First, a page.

1. Thank you so much Lois 😀 I definitely recommend A Modern History of Japan to all fans of the culture, it makes visiting so much more fun when things are in context.

      Liked by 1 person

    1. I am mildly ashamed to call myself a fan of manga because I am woefully behind on all of them — even Shokugeki no Soma *sobs*


    1. I would definitely start with Murakami’s short story collections on Norwegian Wood if you are new to him 😀 Have fun with it!!


    1. I am already 100% jealous of your trip in March! Is it your first time? You will have such a blast either way, enjoy ❤ I had such a great time there.


  6. I’ve got some temporary Christmas work in a book shop right now, and soooo many people have told me that I have to read Haruki Murakami. Maybe Norwegian Wood can be my starting point.

    I’m glad you had a great time and it’s lovely to have you back in the blog world 🙂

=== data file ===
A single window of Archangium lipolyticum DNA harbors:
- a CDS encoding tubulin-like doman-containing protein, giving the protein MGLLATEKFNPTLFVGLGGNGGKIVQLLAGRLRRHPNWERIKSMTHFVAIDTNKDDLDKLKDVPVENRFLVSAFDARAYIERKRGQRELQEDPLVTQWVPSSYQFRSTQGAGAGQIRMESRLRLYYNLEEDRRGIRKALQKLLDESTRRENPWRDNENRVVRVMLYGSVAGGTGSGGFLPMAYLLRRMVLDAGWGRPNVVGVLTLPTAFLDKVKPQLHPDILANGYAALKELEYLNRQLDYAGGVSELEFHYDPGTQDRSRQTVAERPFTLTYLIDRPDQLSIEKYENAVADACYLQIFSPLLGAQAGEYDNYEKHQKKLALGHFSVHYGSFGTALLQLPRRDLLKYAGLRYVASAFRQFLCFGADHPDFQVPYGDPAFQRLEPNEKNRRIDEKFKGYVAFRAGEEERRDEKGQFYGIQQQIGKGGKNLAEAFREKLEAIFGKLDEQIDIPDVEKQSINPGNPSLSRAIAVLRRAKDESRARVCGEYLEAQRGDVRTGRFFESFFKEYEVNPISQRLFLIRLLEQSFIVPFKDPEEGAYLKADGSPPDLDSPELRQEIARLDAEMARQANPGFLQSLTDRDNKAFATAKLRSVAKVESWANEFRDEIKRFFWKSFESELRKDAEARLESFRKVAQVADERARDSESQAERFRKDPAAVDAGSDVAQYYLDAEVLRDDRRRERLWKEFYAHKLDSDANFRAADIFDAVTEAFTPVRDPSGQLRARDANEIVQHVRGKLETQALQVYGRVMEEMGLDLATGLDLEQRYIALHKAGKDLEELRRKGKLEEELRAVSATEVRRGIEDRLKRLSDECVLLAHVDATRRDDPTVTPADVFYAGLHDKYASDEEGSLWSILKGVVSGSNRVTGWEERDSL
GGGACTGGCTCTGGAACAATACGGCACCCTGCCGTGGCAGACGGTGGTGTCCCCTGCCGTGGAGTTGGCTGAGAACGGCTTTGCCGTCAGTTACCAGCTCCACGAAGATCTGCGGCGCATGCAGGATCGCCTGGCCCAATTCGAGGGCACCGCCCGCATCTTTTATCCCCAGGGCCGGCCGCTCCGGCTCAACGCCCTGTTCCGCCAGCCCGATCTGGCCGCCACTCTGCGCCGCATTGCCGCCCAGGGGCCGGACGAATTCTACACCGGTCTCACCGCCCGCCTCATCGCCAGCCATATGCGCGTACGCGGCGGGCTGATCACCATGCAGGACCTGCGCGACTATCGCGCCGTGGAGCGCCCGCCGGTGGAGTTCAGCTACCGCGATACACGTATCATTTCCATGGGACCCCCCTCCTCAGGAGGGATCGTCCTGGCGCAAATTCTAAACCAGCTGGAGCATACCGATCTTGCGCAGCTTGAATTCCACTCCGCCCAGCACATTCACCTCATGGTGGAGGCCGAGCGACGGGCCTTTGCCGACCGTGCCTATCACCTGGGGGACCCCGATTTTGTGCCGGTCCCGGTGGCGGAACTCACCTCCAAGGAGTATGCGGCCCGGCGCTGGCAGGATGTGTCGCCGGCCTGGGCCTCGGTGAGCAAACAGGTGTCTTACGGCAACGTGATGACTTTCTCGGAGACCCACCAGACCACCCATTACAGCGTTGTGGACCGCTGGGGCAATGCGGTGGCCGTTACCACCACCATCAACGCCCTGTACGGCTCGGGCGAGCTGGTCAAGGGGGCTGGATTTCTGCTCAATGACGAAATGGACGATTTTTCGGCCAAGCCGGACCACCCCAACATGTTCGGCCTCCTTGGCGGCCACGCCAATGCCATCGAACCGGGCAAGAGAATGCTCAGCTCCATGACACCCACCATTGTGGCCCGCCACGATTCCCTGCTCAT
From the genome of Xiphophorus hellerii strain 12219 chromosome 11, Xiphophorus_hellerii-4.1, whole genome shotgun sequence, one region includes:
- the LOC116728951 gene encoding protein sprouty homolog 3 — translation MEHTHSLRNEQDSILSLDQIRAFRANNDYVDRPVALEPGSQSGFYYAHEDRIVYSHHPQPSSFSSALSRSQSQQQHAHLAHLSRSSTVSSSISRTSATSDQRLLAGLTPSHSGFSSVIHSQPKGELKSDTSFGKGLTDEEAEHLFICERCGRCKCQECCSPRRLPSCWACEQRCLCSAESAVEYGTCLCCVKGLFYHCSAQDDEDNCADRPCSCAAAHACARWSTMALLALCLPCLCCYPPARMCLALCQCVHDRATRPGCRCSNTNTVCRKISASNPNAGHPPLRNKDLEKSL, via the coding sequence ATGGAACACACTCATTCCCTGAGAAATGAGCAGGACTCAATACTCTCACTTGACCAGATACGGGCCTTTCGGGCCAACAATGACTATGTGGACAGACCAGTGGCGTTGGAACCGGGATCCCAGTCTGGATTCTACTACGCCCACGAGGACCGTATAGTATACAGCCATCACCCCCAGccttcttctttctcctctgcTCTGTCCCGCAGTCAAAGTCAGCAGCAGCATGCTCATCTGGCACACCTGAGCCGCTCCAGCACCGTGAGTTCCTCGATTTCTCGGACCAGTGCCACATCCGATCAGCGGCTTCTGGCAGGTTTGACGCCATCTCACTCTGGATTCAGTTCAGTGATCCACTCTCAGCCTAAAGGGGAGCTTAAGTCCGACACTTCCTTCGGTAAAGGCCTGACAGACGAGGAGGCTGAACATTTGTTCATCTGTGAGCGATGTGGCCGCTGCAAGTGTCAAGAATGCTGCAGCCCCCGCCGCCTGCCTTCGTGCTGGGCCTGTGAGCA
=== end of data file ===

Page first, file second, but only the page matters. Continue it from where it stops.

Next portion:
Liked by 1 person

    1. Norwegian Wood is his most commercial and accessible work, so it’s definitely a good place to start. And ooo a bookstore gig, I am so envious!! If I was not an optometrist I would run off and work for a bookstore haha.

      Liked by 1 person

    1. While I still like Memoirs of a Geisha I have some reservations due to the inaccurate portrayals of some aspects. I think you’ll enjoy Lesley Downer’s geisha research books if you enjoyed MoaG though!!


  7. So basically I need to read ALL OF THESE for writing research purposes. XD I wanted to write a fantasy-inspired Japan book and totally mangled it culturally…so it’s back to researching for me. And these sound immensely helpful. 😀 The only Japanese books I’ve really read are Ink and Stormdancer (but that’s just Japanese inspired, so idek if it’s accurate or not!) I NEED TO READ MORE CLEARLY.